Crisis in JNU deepening and it’s hurting academics, say students
October 18, 2019
The continuing tussle between the students and the administration of the Jawaharlal Nehru University (JNU) took a new turn on Wednesday when the Dean (Students) Umesh Kadam ordered that the office of the JNU Students’ Union (JNUSU) be locked, as the results of the elections concluded in September were not notified owing to non-compliance of Lyngdoh Committee Recommendations (LCR).
The order read, “To prevent misuse of property, it is decided by the Competent Authority of the University that the said room shall be locked immediately and the same may be handed over to the JNUSU after notification of the same. Therefore, it is directed to all concerned to vacate the room on or before 5 PM on 16/10/2019 failing which the concerned authority of the university will double lock the said room.” However, JNUSU members refused to vacate the room and termed the order “an attempt to curb the democratic space at the campus”.
Aishe Ghosh, president of JNUSU told NewsClick that the clampdown on students’ voices has already begun when the public meetings were purposefully denied permission by the warden in the past and the recent order is just an extension. She said, “The office of the JNUSU remained a space where we could organise programmes without any permission from the administration. The programmes could be based on issues like abrogation of Article 370 in Kashmir. Thus, they want to muzzle the dissenting voices coming out of the campuses.”
In context of the alleged violation of the Lyngdoh Committee Recommendations, she said, “The members of the newly elected union have already submitted its expenses and they did not receive any notice regarding the violation. It is up to the administration to notify the results, not the students.”
Former JNUSU President N Sai Balaji told NewsClick that the administration is not still digesting the fact that the students has given the mandate to the union. He added, “We have seen that the unions opposed to the BJP have been dismantled. In Allahabad University, the administration ensured that a puppet union was chosen through indirect elections, whereas it is hindering the process of elections in Aligarh Muslim University. In JNU, similar attempts failed and the students elected us. So, the new order is intended to put a blanket ban on all activities.”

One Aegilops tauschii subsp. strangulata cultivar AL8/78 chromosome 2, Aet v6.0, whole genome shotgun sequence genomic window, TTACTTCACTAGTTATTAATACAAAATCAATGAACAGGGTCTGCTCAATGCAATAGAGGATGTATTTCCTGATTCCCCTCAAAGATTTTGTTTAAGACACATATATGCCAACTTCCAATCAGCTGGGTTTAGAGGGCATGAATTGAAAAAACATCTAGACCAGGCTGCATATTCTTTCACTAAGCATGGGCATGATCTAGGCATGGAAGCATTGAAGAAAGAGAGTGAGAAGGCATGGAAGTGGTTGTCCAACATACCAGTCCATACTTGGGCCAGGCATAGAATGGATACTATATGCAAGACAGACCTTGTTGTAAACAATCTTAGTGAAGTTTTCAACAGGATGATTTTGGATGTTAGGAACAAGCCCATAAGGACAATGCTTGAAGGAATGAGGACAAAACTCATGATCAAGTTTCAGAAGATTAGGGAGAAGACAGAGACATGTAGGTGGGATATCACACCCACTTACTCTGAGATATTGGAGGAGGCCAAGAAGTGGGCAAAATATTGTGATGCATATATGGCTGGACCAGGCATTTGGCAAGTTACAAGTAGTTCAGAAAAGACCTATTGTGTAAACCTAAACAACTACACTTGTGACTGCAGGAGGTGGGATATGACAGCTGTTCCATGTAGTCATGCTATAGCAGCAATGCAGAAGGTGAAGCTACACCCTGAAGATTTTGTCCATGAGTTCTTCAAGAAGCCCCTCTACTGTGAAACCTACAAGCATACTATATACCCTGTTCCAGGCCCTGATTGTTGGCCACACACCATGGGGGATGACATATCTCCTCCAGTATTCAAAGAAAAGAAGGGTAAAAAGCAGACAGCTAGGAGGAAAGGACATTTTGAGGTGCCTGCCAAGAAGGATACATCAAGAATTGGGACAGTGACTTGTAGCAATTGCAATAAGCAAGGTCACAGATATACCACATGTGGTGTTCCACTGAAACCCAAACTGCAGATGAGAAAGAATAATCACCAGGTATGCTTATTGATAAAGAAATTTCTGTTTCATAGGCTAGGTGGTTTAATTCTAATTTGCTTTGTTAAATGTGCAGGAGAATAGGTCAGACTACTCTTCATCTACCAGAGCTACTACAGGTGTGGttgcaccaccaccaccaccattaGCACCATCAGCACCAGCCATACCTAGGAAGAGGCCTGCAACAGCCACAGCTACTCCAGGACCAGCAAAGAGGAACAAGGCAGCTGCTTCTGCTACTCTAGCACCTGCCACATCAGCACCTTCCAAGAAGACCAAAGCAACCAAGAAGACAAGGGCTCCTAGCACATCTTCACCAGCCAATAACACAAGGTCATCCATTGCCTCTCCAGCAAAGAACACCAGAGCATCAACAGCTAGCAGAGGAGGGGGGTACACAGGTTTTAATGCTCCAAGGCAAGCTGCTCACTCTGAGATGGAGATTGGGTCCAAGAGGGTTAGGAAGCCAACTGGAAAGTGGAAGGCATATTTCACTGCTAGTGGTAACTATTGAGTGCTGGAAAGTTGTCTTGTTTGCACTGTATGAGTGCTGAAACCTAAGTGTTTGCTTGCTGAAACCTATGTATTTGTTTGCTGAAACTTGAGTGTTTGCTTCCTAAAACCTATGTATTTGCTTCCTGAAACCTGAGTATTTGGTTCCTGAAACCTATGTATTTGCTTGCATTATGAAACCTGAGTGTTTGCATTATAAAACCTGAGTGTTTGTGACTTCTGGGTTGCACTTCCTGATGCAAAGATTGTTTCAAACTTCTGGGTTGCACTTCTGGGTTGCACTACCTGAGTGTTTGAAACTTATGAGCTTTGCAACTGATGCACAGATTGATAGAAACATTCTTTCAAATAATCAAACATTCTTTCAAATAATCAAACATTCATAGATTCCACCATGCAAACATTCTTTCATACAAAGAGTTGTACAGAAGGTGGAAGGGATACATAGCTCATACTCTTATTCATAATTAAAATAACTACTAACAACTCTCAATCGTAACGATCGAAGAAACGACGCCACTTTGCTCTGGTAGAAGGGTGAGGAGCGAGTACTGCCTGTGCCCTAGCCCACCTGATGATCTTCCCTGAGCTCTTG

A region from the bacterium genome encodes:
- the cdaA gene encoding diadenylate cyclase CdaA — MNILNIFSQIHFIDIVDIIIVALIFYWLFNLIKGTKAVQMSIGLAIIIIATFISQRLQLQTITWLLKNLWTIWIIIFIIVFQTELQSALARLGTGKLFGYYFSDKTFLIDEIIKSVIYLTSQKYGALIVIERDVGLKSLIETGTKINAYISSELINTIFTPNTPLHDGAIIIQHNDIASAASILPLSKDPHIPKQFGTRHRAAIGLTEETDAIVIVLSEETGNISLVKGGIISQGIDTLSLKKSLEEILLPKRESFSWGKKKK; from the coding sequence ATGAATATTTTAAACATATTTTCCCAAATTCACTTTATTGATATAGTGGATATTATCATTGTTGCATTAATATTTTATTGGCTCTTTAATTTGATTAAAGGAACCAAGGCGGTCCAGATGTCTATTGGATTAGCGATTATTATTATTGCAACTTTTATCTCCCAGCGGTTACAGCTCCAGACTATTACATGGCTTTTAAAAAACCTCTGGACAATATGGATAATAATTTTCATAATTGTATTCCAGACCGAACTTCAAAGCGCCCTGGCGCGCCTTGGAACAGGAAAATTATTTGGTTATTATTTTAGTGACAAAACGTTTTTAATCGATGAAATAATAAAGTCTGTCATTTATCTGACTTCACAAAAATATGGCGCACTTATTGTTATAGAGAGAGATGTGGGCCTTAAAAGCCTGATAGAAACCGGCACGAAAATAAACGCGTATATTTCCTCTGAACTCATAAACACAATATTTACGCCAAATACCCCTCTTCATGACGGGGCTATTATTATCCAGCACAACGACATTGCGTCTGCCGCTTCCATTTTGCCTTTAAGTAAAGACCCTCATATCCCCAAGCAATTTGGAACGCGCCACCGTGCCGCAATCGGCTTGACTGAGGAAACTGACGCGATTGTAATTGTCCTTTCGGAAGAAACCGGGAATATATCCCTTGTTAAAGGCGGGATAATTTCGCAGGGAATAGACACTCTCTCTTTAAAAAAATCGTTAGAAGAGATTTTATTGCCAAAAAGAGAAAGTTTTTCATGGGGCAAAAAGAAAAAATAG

A closer look at the developments reveals that the recent incidents unfolding within the campus have severely affected the academics of the prestigious university. In early October, the JNU administration came with Draft Manual of Hostel Rules to be followed by the residents of 18 hostels in campus. Some of the major provisions include: a ban on the movement of hostel occupants after 11:30 pm, need for permission five days prior to meeting a person in the hostel and “appropriately dressing”. Now, the provisions have left students not only perturbed, but also disturbed.
Sangeeta Dutta, a student of MA (Sociology) hailing from Assam told NewsClick, “We have come here to study, but incidents in the last three months simply indicate that the administration is not student-friendly. I come from Assam and luckily, got the hostel. But many of my friends have not received any allotments. They are still living in private rooms outside the campus and it is costing them a fortune. How can a poor student coming from distant lands will pursue education like this? The students were overadmitted this year. So, it is the duty of the administration to provide hostels. Instead, it is coming up with these notices.”
Indu Kumari, pursuing M Phil in Women’s Studies, shared her journey from Bokaro in Jharkhand to JNU. She said, the imposition of rules regarding banning the movement after 11:30 pm is like limiting a girl into same boundaries which she transcended when she sought admission in the university. Referring to the vice chancellor, she said that he has never come to them to listen to their problems. “He does not know how many barriers we have crossed to get educated in this university. After the draft manual, we are not being allowed to take our books to library. Now, the library does not have the book and we cannot take our books there. Many hostels do not have reading rooms. So, where should I study? It's a public-funded subsidised university where students come from impoverished families who cannot afford expensive education. Through this manual, they are imposing late fines on mess bills. Many students do not take money from families and rely on scholarships. If we do not receive scholarships on time, should we be charged hefty amounts for a fault of not ours. This will certainly affect our research. As far as dissent is concerned, even Abhijit Banerjee was jailed for 10 days. Later, he got us Nobel Prize in Economics.”
First published in Newsclick.
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